TANDEM (Air Liquide Healthcare)
Following the recent lockdown imposed to slow the spread of the COVID-19 virus, the majority of diabetes clinics up and down the country were unable to continue to operate as normal. This had a significant impact on those people who were due to transition to insulin pump therapy or those due to upgrade to a new device. Air Liquide Healthcare was quick to adapt their t:slim X2 pump start training to maintain a consistent service to patients. The team rolled out a newly developed system in early March which allowed them to deliver virtual t:slim X2 pump starts to patients, their families and in some cases their clinical teams. The training takes place online, via video call, and is broken up into sessions to allow participants a chance to break, digest and reflect between session. The training also involves prework which includes watching a series of online videos about the pump, cartridge fills and how to change infusion sets, as well as reading the t:slim X2 quick start reference guides that are to be followed during the training. Following the training, the team maintain contact with patients for a period of time to support with any additional queries.
Air Liquide Healthcare’s UK Diabetes Business Manager, Simon Treadwell, says, “We’ve seen continued demand for pump starts during lockdown, particularly following the announcement of the launch of our advanced hybrid closed loop software later in the summer. We wanted to do what we could to ensure continuation of service to our patients and clinics and this has proved an effective way to continue supporting people onto our pump. We began offering virtual pump starts to those who were already on a pump and transitioning to a new device but following the success of those pump starts we’ll be virtually training ‘new to pump’ patients too. We appreciate the approach won’t be for everyone, but for those patients who are happy to learn this way it’s been a highly successful method.”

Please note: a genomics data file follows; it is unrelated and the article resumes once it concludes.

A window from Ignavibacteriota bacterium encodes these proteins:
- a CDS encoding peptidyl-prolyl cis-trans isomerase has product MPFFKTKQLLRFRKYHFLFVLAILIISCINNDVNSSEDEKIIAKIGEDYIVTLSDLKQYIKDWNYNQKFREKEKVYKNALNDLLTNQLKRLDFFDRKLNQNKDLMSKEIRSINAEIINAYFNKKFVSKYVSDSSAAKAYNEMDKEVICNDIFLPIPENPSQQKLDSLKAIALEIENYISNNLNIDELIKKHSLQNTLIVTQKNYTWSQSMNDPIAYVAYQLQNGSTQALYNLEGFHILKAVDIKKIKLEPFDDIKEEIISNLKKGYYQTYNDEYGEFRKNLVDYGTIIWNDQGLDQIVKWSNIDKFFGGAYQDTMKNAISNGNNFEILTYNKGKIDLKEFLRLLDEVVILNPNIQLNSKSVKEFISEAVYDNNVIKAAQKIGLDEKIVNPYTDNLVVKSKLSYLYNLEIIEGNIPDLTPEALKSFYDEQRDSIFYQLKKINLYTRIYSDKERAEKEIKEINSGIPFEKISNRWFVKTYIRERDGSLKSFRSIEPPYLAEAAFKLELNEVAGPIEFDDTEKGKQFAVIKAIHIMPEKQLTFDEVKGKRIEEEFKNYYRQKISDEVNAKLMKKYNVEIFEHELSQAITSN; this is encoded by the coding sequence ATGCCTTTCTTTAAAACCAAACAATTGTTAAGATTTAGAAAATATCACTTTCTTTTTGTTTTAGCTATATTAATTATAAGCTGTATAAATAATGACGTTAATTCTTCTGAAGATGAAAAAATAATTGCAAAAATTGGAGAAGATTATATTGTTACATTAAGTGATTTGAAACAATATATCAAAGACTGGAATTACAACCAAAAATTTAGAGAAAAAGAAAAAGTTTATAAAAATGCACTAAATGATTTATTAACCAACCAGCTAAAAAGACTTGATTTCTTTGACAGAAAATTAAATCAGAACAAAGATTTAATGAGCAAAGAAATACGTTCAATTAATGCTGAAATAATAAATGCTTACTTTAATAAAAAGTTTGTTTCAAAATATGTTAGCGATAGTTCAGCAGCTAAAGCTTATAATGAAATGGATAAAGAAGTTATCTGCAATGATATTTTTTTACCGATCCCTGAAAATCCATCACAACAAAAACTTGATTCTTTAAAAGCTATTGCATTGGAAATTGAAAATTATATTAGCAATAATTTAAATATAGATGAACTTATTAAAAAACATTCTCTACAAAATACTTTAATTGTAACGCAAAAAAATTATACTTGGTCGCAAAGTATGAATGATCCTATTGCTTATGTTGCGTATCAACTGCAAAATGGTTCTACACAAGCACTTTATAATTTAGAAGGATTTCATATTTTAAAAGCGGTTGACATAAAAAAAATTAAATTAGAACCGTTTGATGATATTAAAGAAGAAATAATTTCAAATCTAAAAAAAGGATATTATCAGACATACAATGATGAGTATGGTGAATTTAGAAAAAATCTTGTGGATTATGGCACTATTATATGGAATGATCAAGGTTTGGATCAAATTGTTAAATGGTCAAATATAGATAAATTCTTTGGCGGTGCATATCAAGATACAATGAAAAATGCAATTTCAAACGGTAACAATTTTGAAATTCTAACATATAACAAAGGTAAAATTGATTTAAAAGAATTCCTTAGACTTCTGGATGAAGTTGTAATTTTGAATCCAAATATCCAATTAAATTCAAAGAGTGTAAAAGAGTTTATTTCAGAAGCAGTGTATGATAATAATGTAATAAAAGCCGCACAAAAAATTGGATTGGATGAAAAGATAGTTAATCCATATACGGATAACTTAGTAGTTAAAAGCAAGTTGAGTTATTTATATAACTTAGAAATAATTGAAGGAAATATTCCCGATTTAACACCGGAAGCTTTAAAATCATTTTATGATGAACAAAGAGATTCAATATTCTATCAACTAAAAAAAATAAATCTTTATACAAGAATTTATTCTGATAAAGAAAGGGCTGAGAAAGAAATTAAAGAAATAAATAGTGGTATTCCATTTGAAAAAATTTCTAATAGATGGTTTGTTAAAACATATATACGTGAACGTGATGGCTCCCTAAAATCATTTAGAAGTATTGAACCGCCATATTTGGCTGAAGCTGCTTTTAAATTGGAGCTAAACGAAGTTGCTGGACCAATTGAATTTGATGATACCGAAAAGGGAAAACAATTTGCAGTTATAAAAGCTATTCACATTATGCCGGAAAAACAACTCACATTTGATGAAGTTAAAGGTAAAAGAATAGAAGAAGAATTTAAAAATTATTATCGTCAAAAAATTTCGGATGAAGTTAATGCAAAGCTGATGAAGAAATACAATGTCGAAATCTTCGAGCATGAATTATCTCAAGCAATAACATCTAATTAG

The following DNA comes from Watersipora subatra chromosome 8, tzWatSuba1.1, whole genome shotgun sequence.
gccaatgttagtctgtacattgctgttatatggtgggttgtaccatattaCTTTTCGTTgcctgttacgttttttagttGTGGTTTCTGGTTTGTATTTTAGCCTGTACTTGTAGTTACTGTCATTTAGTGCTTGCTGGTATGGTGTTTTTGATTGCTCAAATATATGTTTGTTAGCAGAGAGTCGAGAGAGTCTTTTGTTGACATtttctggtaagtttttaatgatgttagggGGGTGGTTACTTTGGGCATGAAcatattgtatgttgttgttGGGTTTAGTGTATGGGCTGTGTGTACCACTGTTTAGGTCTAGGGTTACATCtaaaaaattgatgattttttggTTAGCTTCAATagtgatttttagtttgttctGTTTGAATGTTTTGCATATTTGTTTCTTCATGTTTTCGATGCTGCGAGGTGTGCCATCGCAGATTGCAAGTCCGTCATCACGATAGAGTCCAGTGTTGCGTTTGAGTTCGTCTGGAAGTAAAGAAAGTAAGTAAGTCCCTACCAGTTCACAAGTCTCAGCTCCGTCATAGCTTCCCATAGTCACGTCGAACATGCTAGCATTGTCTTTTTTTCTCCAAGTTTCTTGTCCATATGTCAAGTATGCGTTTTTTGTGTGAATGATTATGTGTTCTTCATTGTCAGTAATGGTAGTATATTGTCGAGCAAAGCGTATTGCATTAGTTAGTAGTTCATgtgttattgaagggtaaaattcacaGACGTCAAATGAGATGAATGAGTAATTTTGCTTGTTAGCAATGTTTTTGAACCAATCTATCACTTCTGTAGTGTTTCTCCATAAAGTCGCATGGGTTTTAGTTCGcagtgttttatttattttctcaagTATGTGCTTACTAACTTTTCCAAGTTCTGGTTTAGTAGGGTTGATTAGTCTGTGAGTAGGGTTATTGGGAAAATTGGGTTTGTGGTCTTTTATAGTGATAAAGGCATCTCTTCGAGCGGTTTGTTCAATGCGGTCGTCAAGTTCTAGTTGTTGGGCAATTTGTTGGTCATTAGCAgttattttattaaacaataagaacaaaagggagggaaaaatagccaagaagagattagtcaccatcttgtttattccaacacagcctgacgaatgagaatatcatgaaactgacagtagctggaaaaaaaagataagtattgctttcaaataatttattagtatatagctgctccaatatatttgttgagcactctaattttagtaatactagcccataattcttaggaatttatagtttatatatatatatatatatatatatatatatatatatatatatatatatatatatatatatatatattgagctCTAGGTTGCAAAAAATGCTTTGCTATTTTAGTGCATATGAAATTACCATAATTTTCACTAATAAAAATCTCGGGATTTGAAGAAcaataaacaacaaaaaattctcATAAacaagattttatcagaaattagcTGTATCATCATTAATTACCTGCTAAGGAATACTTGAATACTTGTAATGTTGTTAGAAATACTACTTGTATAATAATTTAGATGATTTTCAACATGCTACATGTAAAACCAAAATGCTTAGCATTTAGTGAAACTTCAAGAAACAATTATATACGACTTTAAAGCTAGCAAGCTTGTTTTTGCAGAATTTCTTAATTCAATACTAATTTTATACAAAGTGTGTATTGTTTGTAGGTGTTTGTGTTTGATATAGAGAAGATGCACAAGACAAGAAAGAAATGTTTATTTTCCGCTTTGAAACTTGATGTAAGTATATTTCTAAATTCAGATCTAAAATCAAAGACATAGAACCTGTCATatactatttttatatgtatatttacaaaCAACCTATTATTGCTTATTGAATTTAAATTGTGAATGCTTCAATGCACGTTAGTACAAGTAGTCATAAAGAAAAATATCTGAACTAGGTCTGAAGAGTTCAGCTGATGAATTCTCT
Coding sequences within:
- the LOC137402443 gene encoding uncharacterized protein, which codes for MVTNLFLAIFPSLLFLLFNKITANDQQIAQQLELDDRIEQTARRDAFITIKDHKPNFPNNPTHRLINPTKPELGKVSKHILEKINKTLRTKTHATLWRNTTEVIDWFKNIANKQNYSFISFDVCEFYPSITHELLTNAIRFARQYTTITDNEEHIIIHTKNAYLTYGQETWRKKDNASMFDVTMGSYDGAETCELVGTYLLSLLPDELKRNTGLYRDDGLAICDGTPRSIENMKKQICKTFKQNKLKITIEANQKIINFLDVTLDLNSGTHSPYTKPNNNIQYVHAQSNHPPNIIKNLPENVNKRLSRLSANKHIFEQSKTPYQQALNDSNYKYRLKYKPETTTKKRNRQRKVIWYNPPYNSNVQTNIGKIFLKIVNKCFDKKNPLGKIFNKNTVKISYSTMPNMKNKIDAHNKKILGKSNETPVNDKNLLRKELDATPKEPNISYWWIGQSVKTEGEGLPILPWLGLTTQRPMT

Discussing how the move to virtual pump starts has impacted patients at Southampton General Hospital, Paediatric Diabetes Nurse Specialist Jo Summerton adds,“As a team, we were very anxious about moving into the unknown of ‘virtual pump upgrades’. On reflection, we needn’t have worried. All parts of the process have been seamless, from the initial communication, to the education delivery and the associated literature and support. The education delivery has been individually tailored to each of our families, with our Air Liquide Account Manager taking on board information from our team. The technology platform which has been used has worked successfully with all our families and there have not been any obstacles. We will definitely be thinking about utilising these virtual pump upgrades more and more and I think it will change all of our practice moving forward. We’re incredibly grateful to Air Liquide for supporting us during these challenging times.”